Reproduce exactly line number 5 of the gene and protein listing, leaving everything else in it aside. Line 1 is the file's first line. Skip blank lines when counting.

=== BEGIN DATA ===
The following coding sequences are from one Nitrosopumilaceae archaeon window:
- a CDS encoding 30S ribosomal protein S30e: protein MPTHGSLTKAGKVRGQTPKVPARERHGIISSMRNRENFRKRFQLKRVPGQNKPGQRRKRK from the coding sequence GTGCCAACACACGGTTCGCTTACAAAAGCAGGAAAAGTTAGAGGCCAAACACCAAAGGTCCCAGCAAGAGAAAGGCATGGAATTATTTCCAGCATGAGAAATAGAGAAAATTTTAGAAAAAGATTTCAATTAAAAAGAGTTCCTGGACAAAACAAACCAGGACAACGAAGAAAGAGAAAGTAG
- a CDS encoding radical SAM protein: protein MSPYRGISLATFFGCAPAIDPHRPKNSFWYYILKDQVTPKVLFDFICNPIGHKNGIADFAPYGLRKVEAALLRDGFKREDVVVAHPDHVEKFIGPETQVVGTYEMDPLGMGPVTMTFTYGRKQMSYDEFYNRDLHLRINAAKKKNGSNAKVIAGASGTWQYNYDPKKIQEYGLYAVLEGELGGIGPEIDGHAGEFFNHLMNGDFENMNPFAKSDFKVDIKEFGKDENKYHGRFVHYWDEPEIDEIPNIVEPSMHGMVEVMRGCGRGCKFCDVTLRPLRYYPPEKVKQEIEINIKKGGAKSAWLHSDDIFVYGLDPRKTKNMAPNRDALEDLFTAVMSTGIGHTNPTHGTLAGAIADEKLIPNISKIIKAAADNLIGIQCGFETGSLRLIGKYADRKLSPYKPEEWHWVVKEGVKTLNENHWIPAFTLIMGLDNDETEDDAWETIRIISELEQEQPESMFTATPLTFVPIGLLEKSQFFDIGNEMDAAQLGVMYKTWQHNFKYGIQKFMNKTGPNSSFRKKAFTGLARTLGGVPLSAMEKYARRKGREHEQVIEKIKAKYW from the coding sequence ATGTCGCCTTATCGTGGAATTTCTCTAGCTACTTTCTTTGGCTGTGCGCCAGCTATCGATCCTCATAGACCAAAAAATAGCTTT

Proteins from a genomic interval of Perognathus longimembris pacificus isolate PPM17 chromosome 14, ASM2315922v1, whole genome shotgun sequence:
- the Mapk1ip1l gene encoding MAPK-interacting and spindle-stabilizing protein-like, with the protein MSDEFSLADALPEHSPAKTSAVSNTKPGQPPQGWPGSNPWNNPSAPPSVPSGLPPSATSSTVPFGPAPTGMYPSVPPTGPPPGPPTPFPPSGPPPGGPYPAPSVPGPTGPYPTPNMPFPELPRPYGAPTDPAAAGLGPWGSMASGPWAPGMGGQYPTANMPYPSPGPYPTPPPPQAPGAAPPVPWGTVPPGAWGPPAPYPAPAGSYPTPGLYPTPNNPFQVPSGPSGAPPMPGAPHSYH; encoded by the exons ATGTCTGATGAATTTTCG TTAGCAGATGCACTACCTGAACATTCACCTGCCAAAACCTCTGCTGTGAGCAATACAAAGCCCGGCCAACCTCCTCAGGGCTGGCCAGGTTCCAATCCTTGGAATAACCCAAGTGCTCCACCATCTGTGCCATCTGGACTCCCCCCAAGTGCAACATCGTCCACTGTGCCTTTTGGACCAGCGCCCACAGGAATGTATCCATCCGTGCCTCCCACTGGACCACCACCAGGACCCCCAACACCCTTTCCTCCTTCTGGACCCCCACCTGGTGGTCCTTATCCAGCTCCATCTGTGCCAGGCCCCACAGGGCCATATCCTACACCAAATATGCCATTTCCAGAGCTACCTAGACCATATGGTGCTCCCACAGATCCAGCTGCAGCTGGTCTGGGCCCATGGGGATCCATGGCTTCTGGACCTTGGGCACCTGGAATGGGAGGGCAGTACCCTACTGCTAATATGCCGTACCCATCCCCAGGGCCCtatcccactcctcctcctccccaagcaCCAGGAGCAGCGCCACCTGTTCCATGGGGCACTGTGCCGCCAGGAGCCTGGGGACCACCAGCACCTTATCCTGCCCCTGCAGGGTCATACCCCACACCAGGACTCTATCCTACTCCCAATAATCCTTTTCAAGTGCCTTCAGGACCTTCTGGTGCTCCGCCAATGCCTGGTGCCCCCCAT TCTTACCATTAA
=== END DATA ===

- the Mapk1ip1l gene encoding MAPK-interacting and spindle-stabilizing protein-like, with the protein MSDEFSLADALPEHSPAKTSAVSNTKPGQPPQGWPGSNPWNNPSAPPSVPSGLPPSATSSTVPFGPAPTGMYPSVPPTGPPPGPPTPFPPSGPPPGGPYPAPSVPGPTGPYPTPNMPFPELPRPYGAPTDPAAAGLGPWGSMASGPWAPGMGGQYPTANMPYPSPGPYPTPPPPQAPGAAPPVPWGTVPPGAWGPPAPYPAPAGSYPTPGLYPTPNNPFQVPSGPSGAPPMPGAPHSYH; encoded by the exons ATGTCTGATGAATTTTCG TTAGCAGATGCACTACCTGAACATTCACCTGCCAAAACCTCTGCTGTGAGCAATACAAAGCCCGGCCAACCTCCTCAGGGCTGGCCAGGTTCCAATCCTTGGAATAACCCAAGTGCTCCACCATCTGTGCCATCTGGACTCCCCCCAAGTGCAACATCGTCCACTGTGCCTTTTGGACCAGCGCCCACAGGAATGTATCCATCCGTGCCTCCCACTGGACCACCACCAGGACCCCCAACACCCTTTCCTCCTTCTGGACCCCCACCTGGTGGTCCTTATCCAGCTCCATCTGTGCCAGGCCCCACAGGGCCATATCCTACACCAAATATGCCATTTCCAGAGCTACCTAGACCATATGGTGCTCCCACAGATCCAGCTGCAGCTGGTCTGGGCCCATGGGGATCCATGGCTTCTGGACCTTGGGCACCTGGAATGGGAGGGCAGTACCCTACTGCTAATATGCCGTACCCATCCCCAGGGCCCtatcccactcctcctcctccccaagcaCCAGGAGCAGCGCCACCTGTTCCATGGGGCACTGTGCCGCCAGGAGCCTGGGGACCACCAGCACCTTATCCTGCCCCTGCAGGGTCATACCCCACACCAGGACTCTATCCTACTCCCAATAATCCTTTTCAAGTGCCTTCAGGACCTTCTGGTGCTCCGCCAATGCCTGGTGCCCCCCAT TCTTACCATTAA